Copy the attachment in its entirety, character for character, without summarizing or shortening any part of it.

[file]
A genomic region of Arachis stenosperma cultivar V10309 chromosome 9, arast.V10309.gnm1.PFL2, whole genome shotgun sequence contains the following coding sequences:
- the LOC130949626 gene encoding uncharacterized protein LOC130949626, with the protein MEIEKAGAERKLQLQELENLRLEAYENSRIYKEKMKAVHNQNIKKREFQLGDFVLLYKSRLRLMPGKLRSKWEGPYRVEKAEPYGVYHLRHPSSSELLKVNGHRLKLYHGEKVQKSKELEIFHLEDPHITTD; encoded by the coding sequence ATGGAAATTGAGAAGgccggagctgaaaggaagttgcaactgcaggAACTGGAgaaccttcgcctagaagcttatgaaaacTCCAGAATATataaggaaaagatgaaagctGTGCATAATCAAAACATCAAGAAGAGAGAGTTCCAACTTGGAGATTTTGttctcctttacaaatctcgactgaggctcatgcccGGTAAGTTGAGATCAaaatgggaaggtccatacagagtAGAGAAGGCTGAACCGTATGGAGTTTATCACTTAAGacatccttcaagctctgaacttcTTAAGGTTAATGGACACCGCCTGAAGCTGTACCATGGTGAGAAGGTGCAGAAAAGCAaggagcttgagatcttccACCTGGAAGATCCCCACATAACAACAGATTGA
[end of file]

A genomic region of Arachis stenosperma cultivar V10309 chromosome 9, arast.V10309.gnm1.PFL2, whole genome shotgun sequence contains the following coding sequences:
- the LOC130949626 gene encoding uncharacterized protein LOC130949626, with the protein MEIEKAGAERKLQLQELENLRLEAYENSRIYKEKMKAVHNQNIKKREFQLGDFVLLYKSRLRLMPGKLRSKWEGPYRVEKAEPYGVYHLRHPSSSELLKVNGHRLKLYHGEKVQKSKELEIFHLEDPHITTD; encoded by the coding sequence ATGGAAATTGAGAAGgccggagctgaaaggaagttgcaactgcaggAACTGGAgaaccttcgcctagaagcttatgaaaacTCCAGAATATataaggaaaagatgaaagctGTGCATAATCAAAACATCAAGAAGAGAGAGTTCCAACTTGGAGATTTTGttctcctttacaaatctcgactgaggctcatgcccGGTAAGTTGAGATCAaaatgggaaggtccatacagagtAGAGAAGGCTGAACCGTATGGAGTTTATCACTTAAGacatccttcaagctctgaacttcTTAAGGTTAATGGACACCGCCTGAAGCTGTACCATGGTGAGAAGGTGCAGAAAAGCAaggagcttgagatcttccACCTGGAAGATCCCCACATAACAACAGATTGA